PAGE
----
MLP:FiM Episode Reviews: Character and Story Analysis by Half the Battle

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Episode 162: "It Isn't the Mane Thing About You"

Aired 9/16/2017, written by Josh Haber (his sixteenth episode)
  • Intro: Rarity helps Ponyville businesses with recommendations based ony her fashion sense, all with reference to her beautiful mane. She visits Sugarcube Corner, where her mane gets covered in Pinkie Pie's silly string.
  • Act 1: Pinkie needs to clean up Sugarcube Corner, and Rarity's mane needs to be impeccable for an upcoming photo shoot, so the two visit Zecora's for remover potion and shampoo. The bottles get swapped, and large patches of Rarity's hair fall out.
  • Act 2: Zecora is unable to fix Rarity's hair, and Rarity finds herself unrecognized and ignored in town. Twilight also tries but fails to restore Rarity's mane.
  • Act 3: The rest of Mane Six find Rarity inconsolable, and their attempts at substitution are laughable. They all re-visit Rarity and insist that her influence comes from her confidence, which she can have without her mane. Rarity refashions herself, giving her mane a punk look, and reclaims her reputation as a fabulous pony.

Character: This episode's largely about having fun watching Rarity go bananas. By that standard, it succeeds due to excellent animation and vocal performance, and Rarity's antics are nearly as entertaining as in Simple Ways. Demonstrated here is the fact that Rarity's command of ponies' attention comes from how she carries herself. She can step forward out of a crowd and announce a solution because she knows that she knows her stuff.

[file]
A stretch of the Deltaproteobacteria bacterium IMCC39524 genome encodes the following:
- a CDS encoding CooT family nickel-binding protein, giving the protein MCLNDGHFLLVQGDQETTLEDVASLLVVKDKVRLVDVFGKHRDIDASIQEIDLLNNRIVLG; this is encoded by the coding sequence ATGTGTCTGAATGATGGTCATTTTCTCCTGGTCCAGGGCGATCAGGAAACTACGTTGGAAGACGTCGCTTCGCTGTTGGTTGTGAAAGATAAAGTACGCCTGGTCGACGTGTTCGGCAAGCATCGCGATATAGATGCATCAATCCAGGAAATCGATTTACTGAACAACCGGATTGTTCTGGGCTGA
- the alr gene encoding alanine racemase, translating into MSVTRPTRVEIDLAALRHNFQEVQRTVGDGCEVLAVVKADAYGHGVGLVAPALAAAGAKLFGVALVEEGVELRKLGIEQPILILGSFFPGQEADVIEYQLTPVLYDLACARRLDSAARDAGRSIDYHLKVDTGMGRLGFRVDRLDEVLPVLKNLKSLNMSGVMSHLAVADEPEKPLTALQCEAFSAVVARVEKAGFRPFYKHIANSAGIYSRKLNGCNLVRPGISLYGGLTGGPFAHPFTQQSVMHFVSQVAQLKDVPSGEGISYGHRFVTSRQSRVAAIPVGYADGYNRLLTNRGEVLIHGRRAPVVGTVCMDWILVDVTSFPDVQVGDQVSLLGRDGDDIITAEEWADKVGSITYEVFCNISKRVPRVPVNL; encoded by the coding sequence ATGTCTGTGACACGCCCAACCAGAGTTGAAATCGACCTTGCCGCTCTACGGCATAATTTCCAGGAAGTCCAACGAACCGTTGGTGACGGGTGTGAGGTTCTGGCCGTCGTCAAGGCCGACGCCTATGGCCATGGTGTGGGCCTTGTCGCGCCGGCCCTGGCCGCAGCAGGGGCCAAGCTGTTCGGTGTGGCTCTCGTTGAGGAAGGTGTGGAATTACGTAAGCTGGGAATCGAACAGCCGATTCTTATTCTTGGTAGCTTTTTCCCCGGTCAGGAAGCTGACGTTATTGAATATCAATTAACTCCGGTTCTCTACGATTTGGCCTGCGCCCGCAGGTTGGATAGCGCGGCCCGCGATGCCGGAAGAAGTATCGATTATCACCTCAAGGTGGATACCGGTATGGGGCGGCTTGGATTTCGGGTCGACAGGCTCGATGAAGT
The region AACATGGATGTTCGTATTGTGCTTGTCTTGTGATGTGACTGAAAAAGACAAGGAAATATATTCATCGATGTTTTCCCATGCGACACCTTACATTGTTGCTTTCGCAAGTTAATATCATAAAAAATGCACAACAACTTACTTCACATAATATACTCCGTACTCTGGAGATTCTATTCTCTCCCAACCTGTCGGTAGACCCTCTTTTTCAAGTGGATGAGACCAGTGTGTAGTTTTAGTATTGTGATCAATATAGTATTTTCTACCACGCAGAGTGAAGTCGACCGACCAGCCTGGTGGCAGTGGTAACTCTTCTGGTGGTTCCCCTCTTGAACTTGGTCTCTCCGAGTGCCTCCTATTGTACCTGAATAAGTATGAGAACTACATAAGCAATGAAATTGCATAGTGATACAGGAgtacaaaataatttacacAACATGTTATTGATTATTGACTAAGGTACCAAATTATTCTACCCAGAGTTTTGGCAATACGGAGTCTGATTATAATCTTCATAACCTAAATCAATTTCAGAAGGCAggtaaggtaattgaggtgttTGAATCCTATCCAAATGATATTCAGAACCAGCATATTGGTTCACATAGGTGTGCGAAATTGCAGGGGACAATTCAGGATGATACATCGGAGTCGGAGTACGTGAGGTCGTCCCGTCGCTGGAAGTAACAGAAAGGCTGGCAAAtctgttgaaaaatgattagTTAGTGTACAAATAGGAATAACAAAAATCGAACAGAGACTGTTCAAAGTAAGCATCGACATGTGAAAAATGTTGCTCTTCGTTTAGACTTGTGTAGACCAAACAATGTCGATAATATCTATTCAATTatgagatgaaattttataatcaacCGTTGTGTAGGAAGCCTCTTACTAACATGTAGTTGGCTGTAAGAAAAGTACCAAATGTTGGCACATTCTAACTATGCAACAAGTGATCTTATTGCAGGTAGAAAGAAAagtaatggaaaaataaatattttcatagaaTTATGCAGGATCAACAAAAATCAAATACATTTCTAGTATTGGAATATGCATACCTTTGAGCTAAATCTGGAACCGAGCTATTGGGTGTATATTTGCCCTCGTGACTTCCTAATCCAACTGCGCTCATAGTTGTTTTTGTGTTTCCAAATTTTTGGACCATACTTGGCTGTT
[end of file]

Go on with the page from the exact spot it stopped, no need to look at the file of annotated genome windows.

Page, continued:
I find it a thought-provoking contrast to what makes Fluttershy briefly popular in Green Isn't Your Color. As a model, Fluttershy "shines all over Equestria" as a shy shrinking violet. The image of her vulnerability stirs up compassion and gives the impression of approachability. We know she'd welcome a hug, and she needs one. But that's still pictures. In live, personal interaction, a strong figure like Rarity more easily captures our admiration and focus. Even if we think we're not quite up to her level, we're quick to follow somepony like that because she obviously knows a thing or two; she's a leader we can learn from, and it's a great benefit to have a Rarity on our side.

Once again we're reminded of Rarity's penchant for finding beauty in unexpected places. It's a positive form of weirdness. Her confident bearing may explain why her adventurous creativity has been so well received. Once she has a style she owns it, even if it's wasn't her first choice. As the saying goes in public speaking, "When you lay an egg, stand back and admire it."